NET PICS: Microbial Warfare

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Science  29 May 1998:
Vol. 280, Issue 5368, pp. 1319
DOI: 10.1126/science.280.5368.1319c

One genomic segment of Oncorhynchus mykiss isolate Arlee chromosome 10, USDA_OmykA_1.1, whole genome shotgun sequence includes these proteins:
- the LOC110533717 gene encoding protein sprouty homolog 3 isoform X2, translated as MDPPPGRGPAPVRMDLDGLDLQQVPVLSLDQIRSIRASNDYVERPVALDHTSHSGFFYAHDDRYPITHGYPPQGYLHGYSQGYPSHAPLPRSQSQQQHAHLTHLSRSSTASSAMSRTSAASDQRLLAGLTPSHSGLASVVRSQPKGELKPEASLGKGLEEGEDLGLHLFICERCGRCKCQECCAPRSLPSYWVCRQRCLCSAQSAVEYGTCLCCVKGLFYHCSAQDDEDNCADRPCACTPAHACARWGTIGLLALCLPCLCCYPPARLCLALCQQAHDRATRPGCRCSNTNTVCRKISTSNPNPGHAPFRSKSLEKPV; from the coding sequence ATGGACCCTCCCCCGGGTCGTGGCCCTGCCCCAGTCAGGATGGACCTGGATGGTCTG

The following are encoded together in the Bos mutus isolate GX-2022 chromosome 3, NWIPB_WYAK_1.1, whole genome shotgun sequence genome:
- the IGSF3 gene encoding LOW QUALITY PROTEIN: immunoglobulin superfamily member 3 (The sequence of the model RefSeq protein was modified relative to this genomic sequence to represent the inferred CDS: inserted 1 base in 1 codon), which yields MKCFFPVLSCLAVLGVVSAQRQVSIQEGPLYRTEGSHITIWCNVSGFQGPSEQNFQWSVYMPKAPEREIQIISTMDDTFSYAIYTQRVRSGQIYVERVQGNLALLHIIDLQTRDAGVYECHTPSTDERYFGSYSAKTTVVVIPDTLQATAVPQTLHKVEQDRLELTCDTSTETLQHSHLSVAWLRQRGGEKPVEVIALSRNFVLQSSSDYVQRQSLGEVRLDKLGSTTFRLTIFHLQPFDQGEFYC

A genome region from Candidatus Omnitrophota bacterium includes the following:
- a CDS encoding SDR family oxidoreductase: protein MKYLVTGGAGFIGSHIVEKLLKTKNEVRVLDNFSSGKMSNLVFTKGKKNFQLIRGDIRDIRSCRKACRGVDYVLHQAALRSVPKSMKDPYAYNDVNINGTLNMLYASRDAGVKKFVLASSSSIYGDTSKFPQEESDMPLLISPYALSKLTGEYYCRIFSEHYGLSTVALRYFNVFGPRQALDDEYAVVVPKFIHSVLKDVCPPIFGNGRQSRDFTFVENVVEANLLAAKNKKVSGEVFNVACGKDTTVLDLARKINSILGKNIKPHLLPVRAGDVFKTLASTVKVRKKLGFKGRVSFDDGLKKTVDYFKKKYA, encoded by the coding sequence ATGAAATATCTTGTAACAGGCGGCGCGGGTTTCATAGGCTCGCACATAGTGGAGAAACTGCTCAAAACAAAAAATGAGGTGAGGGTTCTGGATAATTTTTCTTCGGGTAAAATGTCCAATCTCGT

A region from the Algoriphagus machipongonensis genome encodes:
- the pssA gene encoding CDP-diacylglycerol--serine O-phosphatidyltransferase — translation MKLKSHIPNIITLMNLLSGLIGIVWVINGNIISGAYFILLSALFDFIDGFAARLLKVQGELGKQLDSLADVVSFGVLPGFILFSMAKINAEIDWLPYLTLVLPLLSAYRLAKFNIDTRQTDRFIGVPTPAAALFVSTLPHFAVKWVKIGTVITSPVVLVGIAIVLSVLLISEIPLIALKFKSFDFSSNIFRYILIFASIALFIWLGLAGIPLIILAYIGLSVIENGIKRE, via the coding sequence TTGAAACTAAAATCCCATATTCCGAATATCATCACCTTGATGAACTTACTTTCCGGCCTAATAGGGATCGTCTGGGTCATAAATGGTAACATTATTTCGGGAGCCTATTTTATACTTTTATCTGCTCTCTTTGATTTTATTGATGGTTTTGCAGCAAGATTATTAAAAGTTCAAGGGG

A white blood cell eating a fungus. Viruses attacking a bacterium. Bacteria succumbing to penicillin. It's all on CELLS alive!, a site that portrays with drawings, micrographs, and movies the lives of microbial invaders and the body's efforts to fight them off (http://www.cellsalive.com/). This scanning electron micrograph, part of a lesson on making antibodies, depicts two immune system warriors—a human macrophage (gray) topped by a round lymphocyte—as they approach a chain of the bacteria Streptococcus pyogenes. Other topics range from parasites to how HIV attacks cells. CELLS alive! is run by microscopist Jim Sullivan, whose company Quill Graphics supplies video microscopy for customers such as the Learning Channel and Fox TV's popular X-Files show. “I've gotten letters from fifth graders and postgraduate biologists alike,” Sullivan says. “I'm fascinated that it attracts such a broad range of people.”

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